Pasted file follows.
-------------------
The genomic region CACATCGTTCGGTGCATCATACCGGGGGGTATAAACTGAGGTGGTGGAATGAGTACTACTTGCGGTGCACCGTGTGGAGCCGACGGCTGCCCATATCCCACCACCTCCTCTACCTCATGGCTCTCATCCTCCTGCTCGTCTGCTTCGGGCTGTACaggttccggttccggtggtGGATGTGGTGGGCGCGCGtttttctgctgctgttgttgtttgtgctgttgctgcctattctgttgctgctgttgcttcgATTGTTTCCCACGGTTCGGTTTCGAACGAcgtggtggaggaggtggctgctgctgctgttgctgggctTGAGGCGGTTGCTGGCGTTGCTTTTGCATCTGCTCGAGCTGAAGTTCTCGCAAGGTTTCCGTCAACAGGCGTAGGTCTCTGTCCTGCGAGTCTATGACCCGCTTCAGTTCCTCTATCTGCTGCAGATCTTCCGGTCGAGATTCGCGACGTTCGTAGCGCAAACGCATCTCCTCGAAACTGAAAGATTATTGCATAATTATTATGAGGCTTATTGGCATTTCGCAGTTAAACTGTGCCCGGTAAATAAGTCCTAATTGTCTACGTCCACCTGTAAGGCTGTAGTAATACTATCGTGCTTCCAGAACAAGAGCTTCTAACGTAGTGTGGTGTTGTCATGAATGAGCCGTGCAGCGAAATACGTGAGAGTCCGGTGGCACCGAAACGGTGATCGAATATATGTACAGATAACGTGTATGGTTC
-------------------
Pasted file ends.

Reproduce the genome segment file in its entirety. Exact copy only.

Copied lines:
The genomic region CACATCGTTCGGTGCATCATACCGGGGGGTATAAACTGAGGTGGTGGAATGAGTACTACTTGCGGTGCACCGTGTGGAGCCGACGGCTGCCCATATCCCACCACCTCCTCTACCTCATGGCTCTCATCCTCCTGCTCGTCTGCTTCGGGCTGTACaggttccggttccggtggtGGATGTGGTGGGCGCGCGtttttctgctgctgttgttgtttgtgctgttgctgcctattctgttgctgctgttgcttcgATTGTTTCCCACGGTTCGGTTTCGAACGAcgtggtggaggaggtggctgctgctgctgttgctgggctTGAGGCGGTTGCTGGCGTTGCTTTTGCATCTGCTCGAGCTGAAGTTCTCGCAAGGTTTCCGTCAACAGGCGTAGGTCTCTGTCCTGCGAGTCTATGACCCGCTTCAGTTCCTCTATCTGCTGCAGATCTTCCGGTCGAGATTCGCGACGTTCGTAGCGCAAACGCATCTCCTCGAAACTGAAAGATTATTGCATAATTATTATGAGGCTTATTGGCATTTCGCAGTTAAACTGTGCCCGGTAAATAAGTCCTAATTGTCTACGTCCACCTGTAAGGCTGTAGTAATACTATCGTGCTTCCAGAACAAGAGCTTCTAACGTAGTGTGGTGTTGTCATGAATGAGCCGTGCAGCGAAATACGTGAGAGTCCGGTGGCACCGAAACGGTGATCGAATATATGTACAGATAACGTGTATGGTTC